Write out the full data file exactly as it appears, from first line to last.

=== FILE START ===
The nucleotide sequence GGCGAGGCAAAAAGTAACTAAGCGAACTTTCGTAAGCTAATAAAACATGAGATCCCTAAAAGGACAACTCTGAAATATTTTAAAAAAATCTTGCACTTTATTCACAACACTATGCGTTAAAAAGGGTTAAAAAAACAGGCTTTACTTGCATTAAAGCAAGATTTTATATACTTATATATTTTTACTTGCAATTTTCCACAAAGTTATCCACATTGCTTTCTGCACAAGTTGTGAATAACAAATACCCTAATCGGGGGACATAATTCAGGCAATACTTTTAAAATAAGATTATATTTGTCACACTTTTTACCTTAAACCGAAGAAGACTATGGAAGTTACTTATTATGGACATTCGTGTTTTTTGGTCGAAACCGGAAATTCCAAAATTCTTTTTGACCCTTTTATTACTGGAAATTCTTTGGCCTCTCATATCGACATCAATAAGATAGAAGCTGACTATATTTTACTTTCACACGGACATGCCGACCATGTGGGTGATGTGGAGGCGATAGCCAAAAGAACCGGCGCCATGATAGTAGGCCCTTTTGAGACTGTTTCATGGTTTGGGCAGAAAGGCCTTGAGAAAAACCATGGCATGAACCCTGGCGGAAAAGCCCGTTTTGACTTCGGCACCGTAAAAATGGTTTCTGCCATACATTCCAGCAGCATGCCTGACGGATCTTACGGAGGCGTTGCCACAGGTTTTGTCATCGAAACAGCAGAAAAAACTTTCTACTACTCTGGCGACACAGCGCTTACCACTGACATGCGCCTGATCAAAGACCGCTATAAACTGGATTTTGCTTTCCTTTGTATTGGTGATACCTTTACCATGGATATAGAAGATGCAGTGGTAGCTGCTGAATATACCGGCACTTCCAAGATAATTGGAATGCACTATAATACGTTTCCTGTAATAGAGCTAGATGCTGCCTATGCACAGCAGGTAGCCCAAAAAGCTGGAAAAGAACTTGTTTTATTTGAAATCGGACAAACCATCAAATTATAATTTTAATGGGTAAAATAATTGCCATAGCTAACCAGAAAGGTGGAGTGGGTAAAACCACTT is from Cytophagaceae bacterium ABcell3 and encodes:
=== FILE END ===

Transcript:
The nucleotide sequence GGCGAGGCAAAAAGTAACTAAGCGAACTTTCGTAAGCTAATAAAACATGAGATCCCTAAAAGGACAACTCTGAAATATTTTAAAAAAATCTTGCACTTTATTCACAACACTATGCGTTAAAAAGGGTTAAAAAAACAGGCTTTACTTGCATTAAAGCAAGATTTTATATACTTATATATTTTTACTTGCAATTTTCCACAAAGTTATCCACATTGCTTTCTGCACAAGTTGTGAATAACAAATACCCTAATCGGGGGACATAATTCAGGCAATACTTTTAAAATAAGATTATATTTGTCACACTTTTTACCTTAAACCGAAGAAGACTATGGAAGTTACTTATTATGGACATTCGTGTTTTTTGGTCGAAACCGGAAATTCCAAAATTCTTTTTGACCCTTTTATTACTGGAAATTCTTTGGCCTCTCATATCGACATCAATAAGATAGAAGCTGACTATATTTTACTTTCACACGGACATGCCGACCATGTGGGTGATGTGGAGGCGATAGCCAAAAGAACCGGCGCCATGATAGTAGGCCCTTTTGAGACTGTTTCATGGTTTGGGCAGAAAGGCCTTGAGAAAAACCATGGCATGAACCCTGGCGGAAAAGCCCGTTTTGACTTCGGCACCGTAAAAATGGTTTCTGCCATACATTCCAGCAGCATGCCTGACGGATCTTACGGAGGCGTTGCCACAGGTTTTGTCATCGAAACAGCAGAAAAAACTTTCTACTACTCTGGCGACACAGCGCTTACCACTGACATGCGCCTGATCAAAGACCGCTATAAACTGGATTTTGCTTTCCTTTGTATTGGTGATACCTTTACCATGGATATAGAAGATGCAGTGGTAGCTGCTGAATATACCGGCACTTCCAAGATAATTGGAATGCACTATAATACGTTTCCTGTAATAGAGCTAGATGCTGCCTATGCACAGCAGGTAGCCCAAAAAGCTGGAAAAGAACTTGTTTTATTTGAAATCGGACAAACCATCAAATTATAATTTTAATGGGTAAAATAATTGCCATAGCTAACCAGAAAGGTGGAGTGGGTAAAACCACTT is from Cytophagaceae bacterium ABcell3 and encodes: